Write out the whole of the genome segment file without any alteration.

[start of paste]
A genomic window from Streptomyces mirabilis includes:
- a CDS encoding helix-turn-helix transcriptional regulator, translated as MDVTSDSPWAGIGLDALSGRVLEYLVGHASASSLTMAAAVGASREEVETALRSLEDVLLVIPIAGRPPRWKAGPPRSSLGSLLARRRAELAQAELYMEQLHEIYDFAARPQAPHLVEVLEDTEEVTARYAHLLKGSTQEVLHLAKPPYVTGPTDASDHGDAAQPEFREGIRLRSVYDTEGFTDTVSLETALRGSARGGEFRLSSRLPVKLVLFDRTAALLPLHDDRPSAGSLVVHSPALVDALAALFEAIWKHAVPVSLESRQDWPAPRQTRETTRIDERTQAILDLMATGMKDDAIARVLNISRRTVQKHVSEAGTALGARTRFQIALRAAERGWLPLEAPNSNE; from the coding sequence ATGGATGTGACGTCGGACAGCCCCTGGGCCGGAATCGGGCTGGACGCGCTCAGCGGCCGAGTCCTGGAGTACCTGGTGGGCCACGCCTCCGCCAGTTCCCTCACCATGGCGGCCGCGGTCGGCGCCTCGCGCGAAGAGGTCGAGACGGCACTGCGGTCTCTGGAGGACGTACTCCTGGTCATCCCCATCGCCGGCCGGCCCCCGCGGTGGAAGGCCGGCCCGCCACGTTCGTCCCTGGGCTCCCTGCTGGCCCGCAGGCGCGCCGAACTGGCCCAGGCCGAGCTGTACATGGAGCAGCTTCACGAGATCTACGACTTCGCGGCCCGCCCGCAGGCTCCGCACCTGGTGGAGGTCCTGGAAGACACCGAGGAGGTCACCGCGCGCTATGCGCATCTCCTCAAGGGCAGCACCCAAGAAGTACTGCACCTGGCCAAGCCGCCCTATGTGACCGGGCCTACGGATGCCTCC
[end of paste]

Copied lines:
A genomic window from Streptomyces mirabilis includes:
- a CDS encoding helix-turn-helix transcriptional regulator, translated as MDVTSDSPWAGIGLDALSGRVLEYLVGHASASSLTMAAAVGASREEVETALRSLEDVLLVIPIAGRPPRWKAGPPRSSLGSLLARRRAELAQAELYMEQLHEIYDFAARPQAPHLVEVLEDTEEVTARYAHLLKGSTQEVLHLAKPPYVTGPTDASDHGDAAQPEFREGIRLRSVYDTEGFTDTVSLETALRGSARGGEFRLSSRLPVKLVLFDRTAALLPLHDDRPSAGSLVVHSPALVDALAALFEAIWKHAVPVSLESRQDWPAPRQTRETTRIDERTQAILDLMATGMKDDAIARVLNISRRTVQKHVSEAGTALGARTRFQIALRAAERGWLPLEAPNSNE; from the coding sequence ATGGATGTGACGTCGGACAGCCCCTGGGCCGGAATCGGGCTGGACGCGCTCAGCGGCCGAGTCCTGGAGTACCTGGTGGGCCACGCCTCCGCCAGTTCCCTCACCATGGCGGCCGCGGTCGGCGCCTCGCGCGAAGAGGTCGAGACGGCACTGCGGTCTCTGGAGGACGTACTCCTGGTCATCCCCATCGCCGGCCGGCCCCCGCGGTGGAAGGCCGGCCCGCCACGTTCGTCCCTGGGCTCCCTGCTGGCCCGCAGGCGCGCCGAACTGGCCCAGGCCGAGCTGTACATGGAGCAGCTTCACGAGATCTACGACTTCGCGGCCCGCCCGCAGGCTCCGCACCTGGTGGAGGTCCTGGAAGACACCGAGGAGGTCACCGCGCGCTATGCGCATCTCCTCAAGGGCAGCACCCAAGAAGTACTGCACCTGGCCAAGCCGCCCTATGTGACCGGGCCTACGGATGCCTCC